Japan's Kirin pushes into craft beer to halt market share slide

TOKYO, July 16 (Reuters) - Kirin Holdings Co plans to be the first of Japan’s biggest brewers to embark on a major push into craft beer, in the company’s latest effort to stem a long-term decline in market share.

The country’s No.2 beer maker will open microbreweries in Tokyo and nearby Yokohama in March, with on-site pubs each year offering nearly 20 types of beer made with traditional ingredients and methods.

The aim is for craft beer to account for 3 percent of total domestic beer sales volume by 2020, yielding over 15 billion yen ($148 million) in annual revenue.

“We think it’s time for a change in Japan’s beer market,” Kirin Brewery President Yoshinori Isozaki said at a news conference on Wednesday.

Kirin, once Japan’s leading brewer, has seen its market share slide in recent years largely because it lacked a major offering in the premium beer segment, which grew by nearly a fifth in January-June.

Kirin’s beer sales in that period declined 6.6 percent on year, the steepest first-half fall in four years. At the same time, the market share gap with leader Asahi Group Holdings widened to 5 percentage points.

“We take this market share decline seriously,” Isozaki said. “People say we are laps behind in the premium segment, but we will be doing something totally different. This is our answer.”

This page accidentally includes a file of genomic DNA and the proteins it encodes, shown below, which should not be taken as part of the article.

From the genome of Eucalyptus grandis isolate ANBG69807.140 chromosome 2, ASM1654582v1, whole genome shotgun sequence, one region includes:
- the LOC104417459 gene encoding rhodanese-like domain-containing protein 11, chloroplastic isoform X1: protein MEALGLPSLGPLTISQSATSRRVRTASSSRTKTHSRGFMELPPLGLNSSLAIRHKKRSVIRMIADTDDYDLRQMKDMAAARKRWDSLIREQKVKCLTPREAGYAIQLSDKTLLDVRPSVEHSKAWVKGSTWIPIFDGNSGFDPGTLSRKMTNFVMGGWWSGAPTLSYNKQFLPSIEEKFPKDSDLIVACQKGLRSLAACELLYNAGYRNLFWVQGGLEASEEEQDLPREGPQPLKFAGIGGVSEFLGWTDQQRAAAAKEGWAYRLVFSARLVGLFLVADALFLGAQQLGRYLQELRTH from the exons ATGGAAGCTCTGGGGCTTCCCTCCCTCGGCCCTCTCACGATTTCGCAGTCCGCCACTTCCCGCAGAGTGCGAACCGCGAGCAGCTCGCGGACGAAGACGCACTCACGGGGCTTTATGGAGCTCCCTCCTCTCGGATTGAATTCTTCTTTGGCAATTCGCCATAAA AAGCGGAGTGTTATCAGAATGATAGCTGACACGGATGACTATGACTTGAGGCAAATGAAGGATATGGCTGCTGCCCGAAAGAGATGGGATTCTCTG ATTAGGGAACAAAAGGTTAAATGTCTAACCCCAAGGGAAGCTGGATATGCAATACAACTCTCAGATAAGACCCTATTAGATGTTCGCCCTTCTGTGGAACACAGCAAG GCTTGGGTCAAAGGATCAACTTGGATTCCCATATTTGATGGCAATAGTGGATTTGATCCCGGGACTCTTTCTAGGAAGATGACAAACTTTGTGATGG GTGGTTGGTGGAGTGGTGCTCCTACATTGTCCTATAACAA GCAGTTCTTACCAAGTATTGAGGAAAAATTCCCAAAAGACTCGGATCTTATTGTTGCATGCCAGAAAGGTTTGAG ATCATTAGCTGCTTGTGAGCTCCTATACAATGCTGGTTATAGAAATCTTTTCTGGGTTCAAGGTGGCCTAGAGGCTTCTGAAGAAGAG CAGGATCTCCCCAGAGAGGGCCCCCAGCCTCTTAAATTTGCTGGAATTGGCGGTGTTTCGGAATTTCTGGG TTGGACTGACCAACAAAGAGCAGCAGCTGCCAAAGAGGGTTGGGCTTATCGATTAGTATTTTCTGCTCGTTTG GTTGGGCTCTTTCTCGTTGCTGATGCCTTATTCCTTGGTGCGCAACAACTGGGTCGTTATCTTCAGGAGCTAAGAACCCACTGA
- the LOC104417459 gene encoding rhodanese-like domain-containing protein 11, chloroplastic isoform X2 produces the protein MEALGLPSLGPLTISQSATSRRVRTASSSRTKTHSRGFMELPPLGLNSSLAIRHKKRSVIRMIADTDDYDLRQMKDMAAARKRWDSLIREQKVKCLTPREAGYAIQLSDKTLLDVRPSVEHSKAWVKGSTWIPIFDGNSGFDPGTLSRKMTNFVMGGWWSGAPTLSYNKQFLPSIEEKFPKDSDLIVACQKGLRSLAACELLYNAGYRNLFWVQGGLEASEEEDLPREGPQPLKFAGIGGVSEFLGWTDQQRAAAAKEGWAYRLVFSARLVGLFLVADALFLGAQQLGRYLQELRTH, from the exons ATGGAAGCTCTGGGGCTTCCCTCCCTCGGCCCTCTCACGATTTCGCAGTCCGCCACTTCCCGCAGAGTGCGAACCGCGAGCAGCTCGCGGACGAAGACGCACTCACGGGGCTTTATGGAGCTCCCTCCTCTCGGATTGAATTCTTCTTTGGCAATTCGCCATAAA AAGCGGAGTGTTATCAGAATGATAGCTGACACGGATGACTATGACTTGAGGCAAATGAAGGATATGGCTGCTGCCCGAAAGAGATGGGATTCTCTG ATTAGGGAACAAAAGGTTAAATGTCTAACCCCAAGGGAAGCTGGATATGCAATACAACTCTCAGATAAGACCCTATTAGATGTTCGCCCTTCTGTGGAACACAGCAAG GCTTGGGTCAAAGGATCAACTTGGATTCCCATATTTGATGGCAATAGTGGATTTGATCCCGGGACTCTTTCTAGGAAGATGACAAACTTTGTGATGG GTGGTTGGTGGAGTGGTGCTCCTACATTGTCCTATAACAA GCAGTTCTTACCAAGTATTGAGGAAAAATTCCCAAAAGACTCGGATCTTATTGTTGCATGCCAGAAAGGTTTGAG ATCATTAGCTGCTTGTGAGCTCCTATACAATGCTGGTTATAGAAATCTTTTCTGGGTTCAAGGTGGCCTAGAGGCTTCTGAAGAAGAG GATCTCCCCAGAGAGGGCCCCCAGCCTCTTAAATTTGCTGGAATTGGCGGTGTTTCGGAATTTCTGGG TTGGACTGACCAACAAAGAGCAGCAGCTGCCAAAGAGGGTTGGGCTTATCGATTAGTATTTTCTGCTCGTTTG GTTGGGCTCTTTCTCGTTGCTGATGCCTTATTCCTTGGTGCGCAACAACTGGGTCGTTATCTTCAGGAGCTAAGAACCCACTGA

Beers in Japan are almost exclusively German-style pilsners, whereas in the United States, for instance, craft beers account for 14 percent of beer sales, Isozaki said.

“We want to go back to the basics of beer-making and become pioneers in this field.”

Craft beers are predominantly ales and have seen a growing fan base in Japan with many specialist pubs opening in recent years.

They are already big business globally. Kirin subsidiary Lion bought craft beer brewer Little World Beverages in 2012, and sales partner Anheuser-Busch InBev is expanding its craft beer business, Isozaki said.

Kirin plans to set up a wholly owned company in January called Spring Valley Brewery to run the microbreweries and pubs, because a dedicated subsidiary will be able to adapt quickly to changing consumer tastes, Isozaki said.

Before the pubs open, Kirin will sell a prototype product - an pilsner and ale hybrid - through its online store from September, tweaking the taste according to customer feedback. A case of six 330ml bottles will cost 3,000 yen ($29.50) including tax and shipping.

$1 = 101.6600 Japanese Yen Editing by Christopher Cushing